Organizational Plan Part I

Topics: Antiseptic, Intensive care medicine, Bacteremia Pages: 6 (1623 words) Published: September 3, 2013
Organizational Change Plan Part I
Creating Change Within Organizations/ HCS/587
August 26, 2013

The proposed organizational change is designed for Cincinnati Children’s Hospital Medical Center (CCHMC) in Cincinnati, Ohio. CCHMC’s vision statement states that it “will be a leader in improving child health (Cincinnati Children’s, 2013).” Therefore, to provide and advance excellence of care, it is necessary to improve constantly. The Centers for Medicaid and Medicare Services (CMS) passed regulations commencing on October 1, 2008 that denies reimbursement for selected conditions occurring during the hospital stay and are not present on admission (Stone, Glied, McNair, Matthes, Cohen, Landers, & Larson, 2010). Catheter-associated blood stream infections are listed as one of three hospital acquired conditions covered by the new CMS policy. Health-care associated infections, which are common, expensive, and are often preventable causes of inpatient morbidity and mortality (Stone et al, 2010). After careful review of literature, Nursing Practice Council (NPC) would like to change from daily soap and water baths to 2% chlorhexidine gluconate baths in critical care areas.

Organizational Change Plan
Intravascular catheters are indispensable in critical care areas. They provide essential, stable, and large bore access to critically ill patients. Unfortunately, their use puts patients at risk for local and systemic infectious complications, including but not limited to local site infection, catheter-related bloodstream infections (CA-BSI), septic thrombophlebitis, endocarditis, and other metastatic infections (lung abscess, brain abscess, osteomyelitis, and endophthalmitis) (eResource: An Education Program Infection Control & Patient Safety, 2011). The cost of care for a patient with a CA-BSI is estimated to be between $34,508 and $56,000 (Rello & Sabanes, 2009); while annually the cost for all patients’ ranges from $296 million to $2.3 billion (Consunji, Dimick, Hendrix, & Lipsett, 2010).

After review of evidence-based research, CCHMC instituted a central line bundle three years ago. The key components of the bundle include: good hand hygiene, maximal barrier precautions upon insertion (use of sterile technique), chlorhexidine skin antisepsis, optimal catheter site selection (avoidance of femoral veins if at all possible), and daily review of the line necessity with prompt removal of unnecessary lines (Classen & Marchall, 2009). The total number of CA-BSI’s saw an initial drop by 40% with the roll out of the bundle but in the past year that number has seen a slow but steady increase.

CCHMC is now proposing a change in how critical care patients are bathed. Studies show that daily bathing with CHG decreases the incidence of CA-BSI’s among children in the ICU (Milestone et al., 2013). Through the hospital’s Nursing Professional Practice Council (NPPC), it is recommended that staff no longer use soap and water, but instead use CHG wipes. Their use could decrease CA-BSI’s by 50% (Cheng & Karki, 2012).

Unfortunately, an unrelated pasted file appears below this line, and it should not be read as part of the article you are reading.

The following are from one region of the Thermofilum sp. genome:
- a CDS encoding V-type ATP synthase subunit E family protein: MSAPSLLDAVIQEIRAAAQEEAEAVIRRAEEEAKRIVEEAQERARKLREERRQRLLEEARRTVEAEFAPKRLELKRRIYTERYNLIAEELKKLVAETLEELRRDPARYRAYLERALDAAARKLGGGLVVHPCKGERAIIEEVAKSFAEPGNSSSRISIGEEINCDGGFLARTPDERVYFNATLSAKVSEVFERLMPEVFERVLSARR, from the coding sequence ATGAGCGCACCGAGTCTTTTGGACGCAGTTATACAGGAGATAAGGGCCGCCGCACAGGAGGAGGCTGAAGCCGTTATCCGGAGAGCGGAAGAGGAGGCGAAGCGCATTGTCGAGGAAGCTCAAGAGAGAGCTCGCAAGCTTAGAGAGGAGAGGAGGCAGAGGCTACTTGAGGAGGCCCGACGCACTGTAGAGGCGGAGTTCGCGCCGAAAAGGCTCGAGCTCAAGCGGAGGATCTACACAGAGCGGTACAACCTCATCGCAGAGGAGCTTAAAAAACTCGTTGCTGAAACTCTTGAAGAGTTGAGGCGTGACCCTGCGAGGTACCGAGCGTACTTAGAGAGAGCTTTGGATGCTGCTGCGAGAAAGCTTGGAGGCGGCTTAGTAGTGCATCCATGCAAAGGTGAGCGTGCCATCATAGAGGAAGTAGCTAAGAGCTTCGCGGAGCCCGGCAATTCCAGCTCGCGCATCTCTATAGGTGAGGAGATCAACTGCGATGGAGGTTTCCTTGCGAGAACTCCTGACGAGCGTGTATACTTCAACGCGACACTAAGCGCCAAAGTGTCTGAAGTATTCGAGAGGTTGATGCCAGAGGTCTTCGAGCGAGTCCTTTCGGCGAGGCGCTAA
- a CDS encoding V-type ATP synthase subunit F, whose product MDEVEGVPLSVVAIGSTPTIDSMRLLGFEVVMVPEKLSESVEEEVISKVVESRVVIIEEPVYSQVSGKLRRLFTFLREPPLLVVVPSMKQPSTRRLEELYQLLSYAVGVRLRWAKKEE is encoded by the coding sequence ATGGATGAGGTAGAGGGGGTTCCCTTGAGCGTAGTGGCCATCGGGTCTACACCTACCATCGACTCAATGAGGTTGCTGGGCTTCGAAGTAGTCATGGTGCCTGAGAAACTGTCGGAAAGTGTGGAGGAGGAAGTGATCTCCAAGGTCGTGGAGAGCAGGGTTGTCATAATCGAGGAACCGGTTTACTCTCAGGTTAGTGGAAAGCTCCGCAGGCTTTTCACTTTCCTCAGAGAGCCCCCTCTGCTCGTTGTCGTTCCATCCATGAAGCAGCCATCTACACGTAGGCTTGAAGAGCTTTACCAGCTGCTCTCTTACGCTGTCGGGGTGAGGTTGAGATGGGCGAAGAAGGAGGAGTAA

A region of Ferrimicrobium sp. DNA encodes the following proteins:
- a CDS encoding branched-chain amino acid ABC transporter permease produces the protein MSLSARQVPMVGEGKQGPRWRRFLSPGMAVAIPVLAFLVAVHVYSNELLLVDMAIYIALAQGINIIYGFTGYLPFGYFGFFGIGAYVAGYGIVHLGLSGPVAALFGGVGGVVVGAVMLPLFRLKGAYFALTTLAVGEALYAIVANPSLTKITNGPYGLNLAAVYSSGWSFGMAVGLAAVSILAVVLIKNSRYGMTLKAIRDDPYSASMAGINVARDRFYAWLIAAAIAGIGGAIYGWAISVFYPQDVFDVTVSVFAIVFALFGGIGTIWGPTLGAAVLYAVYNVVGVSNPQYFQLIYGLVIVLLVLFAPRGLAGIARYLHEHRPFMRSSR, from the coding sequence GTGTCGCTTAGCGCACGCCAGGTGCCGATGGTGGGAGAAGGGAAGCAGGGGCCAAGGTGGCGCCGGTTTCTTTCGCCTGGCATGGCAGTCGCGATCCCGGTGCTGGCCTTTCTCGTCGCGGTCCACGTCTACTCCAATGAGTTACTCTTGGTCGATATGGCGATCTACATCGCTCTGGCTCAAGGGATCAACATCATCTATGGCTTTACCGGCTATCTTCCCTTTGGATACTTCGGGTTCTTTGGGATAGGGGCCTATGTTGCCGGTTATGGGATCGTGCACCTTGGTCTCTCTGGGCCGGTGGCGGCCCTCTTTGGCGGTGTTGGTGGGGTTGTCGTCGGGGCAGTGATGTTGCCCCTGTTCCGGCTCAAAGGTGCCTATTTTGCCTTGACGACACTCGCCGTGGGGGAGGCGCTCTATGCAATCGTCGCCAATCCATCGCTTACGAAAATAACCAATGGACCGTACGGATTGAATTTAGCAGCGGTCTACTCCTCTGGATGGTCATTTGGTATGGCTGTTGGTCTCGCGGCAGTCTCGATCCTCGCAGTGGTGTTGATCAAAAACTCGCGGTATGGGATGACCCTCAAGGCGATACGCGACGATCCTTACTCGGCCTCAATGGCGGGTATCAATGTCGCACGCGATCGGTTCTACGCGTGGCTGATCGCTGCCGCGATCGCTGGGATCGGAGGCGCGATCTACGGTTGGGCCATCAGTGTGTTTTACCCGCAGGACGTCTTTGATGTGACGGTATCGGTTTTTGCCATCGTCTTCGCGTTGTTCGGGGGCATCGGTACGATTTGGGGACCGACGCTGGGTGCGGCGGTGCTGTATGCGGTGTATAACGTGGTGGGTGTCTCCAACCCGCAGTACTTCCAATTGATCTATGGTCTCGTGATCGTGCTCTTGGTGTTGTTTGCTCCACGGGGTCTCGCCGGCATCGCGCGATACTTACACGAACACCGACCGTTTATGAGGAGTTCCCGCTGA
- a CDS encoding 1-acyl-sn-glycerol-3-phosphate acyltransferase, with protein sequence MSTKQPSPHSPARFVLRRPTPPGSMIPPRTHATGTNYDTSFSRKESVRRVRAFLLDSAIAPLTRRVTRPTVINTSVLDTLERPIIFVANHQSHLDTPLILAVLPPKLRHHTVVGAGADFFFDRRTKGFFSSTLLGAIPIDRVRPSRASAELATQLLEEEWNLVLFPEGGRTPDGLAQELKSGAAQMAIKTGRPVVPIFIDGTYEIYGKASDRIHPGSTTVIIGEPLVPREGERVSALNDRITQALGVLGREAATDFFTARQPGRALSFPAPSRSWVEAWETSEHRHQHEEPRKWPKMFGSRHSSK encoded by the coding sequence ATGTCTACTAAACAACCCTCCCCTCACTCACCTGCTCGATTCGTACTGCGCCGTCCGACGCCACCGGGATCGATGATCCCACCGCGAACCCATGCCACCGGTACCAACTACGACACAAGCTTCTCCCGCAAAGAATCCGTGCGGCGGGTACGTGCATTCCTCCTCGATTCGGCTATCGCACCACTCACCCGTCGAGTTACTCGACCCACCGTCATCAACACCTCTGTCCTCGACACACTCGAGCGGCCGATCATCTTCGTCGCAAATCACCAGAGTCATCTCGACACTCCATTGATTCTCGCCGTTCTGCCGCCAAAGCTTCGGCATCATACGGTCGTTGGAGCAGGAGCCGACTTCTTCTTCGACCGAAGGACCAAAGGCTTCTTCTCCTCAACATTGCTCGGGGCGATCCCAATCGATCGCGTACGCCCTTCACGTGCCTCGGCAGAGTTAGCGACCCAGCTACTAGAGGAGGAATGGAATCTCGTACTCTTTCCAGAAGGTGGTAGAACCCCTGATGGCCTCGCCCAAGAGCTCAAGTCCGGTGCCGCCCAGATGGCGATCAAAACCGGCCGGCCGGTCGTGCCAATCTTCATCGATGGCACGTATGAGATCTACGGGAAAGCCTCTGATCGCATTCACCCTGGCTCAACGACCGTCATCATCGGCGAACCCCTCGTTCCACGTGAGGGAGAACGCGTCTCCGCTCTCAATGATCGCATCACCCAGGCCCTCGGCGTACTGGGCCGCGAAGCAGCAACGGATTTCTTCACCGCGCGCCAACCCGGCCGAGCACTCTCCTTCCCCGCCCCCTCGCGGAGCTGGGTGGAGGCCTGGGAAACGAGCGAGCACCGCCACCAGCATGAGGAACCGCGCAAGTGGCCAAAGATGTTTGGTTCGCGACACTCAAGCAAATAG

An individual’s awareness and knowledge of what needs to change and why, are vital steps in the change process. Evidence shows that healthcare professionals are often unaware of, and lack familiarity with, the latest evidence-based guidance (National Institute for Health and Clinical Excellence, 2007). Lack of motivation and practical barriers (lack of resources) on the individual level can be hard to overcome. Ineffective communication with employees is a barrier the organization could face (Rampur, 2010). Prior to applying the change, NPPC should state and provide in writing the specific goals this new proposed change in practice will achieve. The NPPC should also provide a succinct statement of vision and rationale for the projected change implementation, as well as a plan of action (Rampur, 2010).

No matter how well planned the change program is,...

References: Cincinnati Children’s Hospital Medical Center, (2013). Vision and Mission.
Retrieved from
Cheng, A.C. & Karki, S. (August 2012). Impact of non-raised skin cleansing
with chlorhexidine gluconate on prevention of healthcare-associated
Classen, D. & Marschall, J. (2008). Strategies to prevent central-line
associated bloodstream infections in acute care hospitals
eResource: An Education Program on Infection Control and Patient Safety.
Morrison, M. (2010). Kurt Lewin three step model and theory change. Retrieved
National Institute for Health and Clinical Excellence. (2007). Retrieved from
Powers, J., Peed, J., Burns, L, & Ziemba-Davis, M. (2012). Chlorhexidine
bathing and microcial contamination in patients’ bath basins
catheter-related Infections in critically ill patients. American Journal
of Respiratory Critical Care, 162(3 Pt 1), 1027-1030
Spector, B. (2010). Implementing organizational change: Theory in practice
(2nd ed)
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